Empathy is a word often heard in conjunction with autism. I would argue that it is one of the most important words that can be associated with autism. But when I talk about empathy, though, I am not referring to the commonly held myth that autistic people lack emotions and empathy. I am talking about the empathy autistic people show to others.
The psychological condition describing lack of empathy is psychopathy, not autism. While an autistic person may have trouble reading the emotions of others from body language and social cues and may have trouble labeling their own emotions, that doesn’t mean they don’t experience emotion or don’t care about others. The Autism Positivity Flashblog was originally created because someone googled “I Wish I Didn’t Have Aspergers.” Perhaps that person was bullied, teased or abused. If so, the bullies, teasers and abusers acted out of ignorance. Autistic people are people. They have feelings and emotions and even if they cannot express it or name it in the same way a neurotypical person might, it does not and should not in any way discount their emotions.
One of my good friends is autistic. She is someone I can always rely on when I need to talk to someone about how I am feeling. Like her, I found out about my own non-neurotypicality as an adult. The understanding, guidance and, most of all, empathy she has shown to me over the course of our friendship has been incredible and I can never thank her enough.
Finding out I had a disability was a wild emotional experience for me. When I was first diagnosed, there was a huge sense of relief and even joy at the thought that perhaps everything I had struggled with and every way I had always felt different was due to something other than laziness or stupidity. But as time wore on, I began to struggle with what it actually meant to have an invisible disability. Even now, I have trouble describing myself as “disabled.” It feels like a term that should describe someone else, not me. But, whether I am labeled as “disabled” or “having certain challenges,” the truth is there are things that are difficult for me. They may not be obvious to other people, but that doesn’t mean I don’t still struggle with them.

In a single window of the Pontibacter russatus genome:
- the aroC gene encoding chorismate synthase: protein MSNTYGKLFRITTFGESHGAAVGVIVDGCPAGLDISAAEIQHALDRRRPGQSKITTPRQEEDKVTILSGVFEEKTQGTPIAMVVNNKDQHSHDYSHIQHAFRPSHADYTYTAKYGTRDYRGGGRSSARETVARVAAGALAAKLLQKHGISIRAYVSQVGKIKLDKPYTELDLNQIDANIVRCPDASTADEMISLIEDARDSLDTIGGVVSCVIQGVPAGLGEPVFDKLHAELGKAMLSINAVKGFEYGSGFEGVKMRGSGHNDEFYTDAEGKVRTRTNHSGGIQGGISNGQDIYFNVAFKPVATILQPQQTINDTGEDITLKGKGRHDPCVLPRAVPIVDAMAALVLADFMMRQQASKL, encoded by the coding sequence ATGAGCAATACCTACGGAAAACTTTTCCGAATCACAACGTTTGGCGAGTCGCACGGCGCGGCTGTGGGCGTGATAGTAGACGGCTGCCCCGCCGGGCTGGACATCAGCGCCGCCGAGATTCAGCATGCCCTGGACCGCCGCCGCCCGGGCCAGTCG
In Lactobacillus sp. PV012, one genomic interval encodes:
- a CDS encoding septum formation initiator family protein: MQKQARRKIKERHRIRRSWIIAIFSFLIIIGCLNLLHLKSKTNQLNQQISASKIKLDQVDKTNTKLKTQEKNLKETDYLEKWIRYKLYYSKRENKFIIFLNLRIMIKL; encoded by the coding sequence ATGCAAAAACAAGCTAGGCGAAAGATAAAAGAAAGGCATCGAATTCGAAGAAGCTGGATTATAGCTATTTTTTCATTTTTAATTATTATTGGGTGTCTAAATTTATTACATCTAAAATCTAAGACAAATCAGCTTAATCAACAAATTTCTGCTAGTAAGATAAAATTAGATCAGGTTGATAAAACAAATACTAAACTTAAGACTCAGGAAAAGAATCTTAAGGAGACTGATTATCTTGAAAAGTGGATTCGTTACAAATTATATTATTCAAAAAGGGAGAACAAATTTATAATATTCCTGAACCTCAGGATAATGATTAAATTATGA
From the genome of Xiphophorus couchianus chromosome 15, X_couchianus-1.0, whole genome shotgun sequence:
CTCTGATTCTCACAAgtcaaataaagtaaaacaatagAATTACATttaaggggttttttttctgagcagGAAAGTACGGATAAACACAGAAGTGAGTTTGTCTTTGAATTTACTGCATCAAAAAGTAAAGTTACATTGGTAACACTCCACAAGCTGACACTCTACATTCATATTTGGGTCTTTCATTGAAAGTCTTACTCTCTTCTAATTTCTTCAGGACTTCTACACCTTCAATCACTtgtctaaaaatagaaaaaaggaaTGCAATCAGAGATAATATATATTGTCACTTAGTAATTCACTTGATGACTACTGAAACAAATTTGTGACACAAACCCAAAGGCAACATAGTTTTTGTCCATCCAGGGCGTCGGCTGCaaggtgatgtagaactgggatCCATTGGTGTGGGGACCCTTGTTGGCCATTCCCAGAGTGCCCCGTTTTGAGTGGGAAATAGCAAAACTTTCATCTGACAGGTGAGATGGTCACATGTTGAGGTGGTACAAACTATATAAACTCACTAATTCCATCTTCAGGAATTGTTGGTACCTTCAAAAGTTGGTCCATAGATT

As I tried to work my way through all of these crazy emotions, my friend (who is a pretty busy person) always made time to patiently listen to my ramblings. And when she listened, she actually listened and did so with her full attention, not the superficial “yeah, yeah, of course I’m listening to you” type of listening. She understood what I was feeling. She had been there. Many times she would offer advice and answers to my questions. And when she didn’t have solutions for me, she provided the powerful, quiet, understanding type of support and solidarity that comes from empathizing with another human being. If that isn’t emotionally connecting to others – if that isn’t empathy – I don’t know what is. What I do know is that empathy, as I understand and define it, is a totally ausome thing about my autistic friend.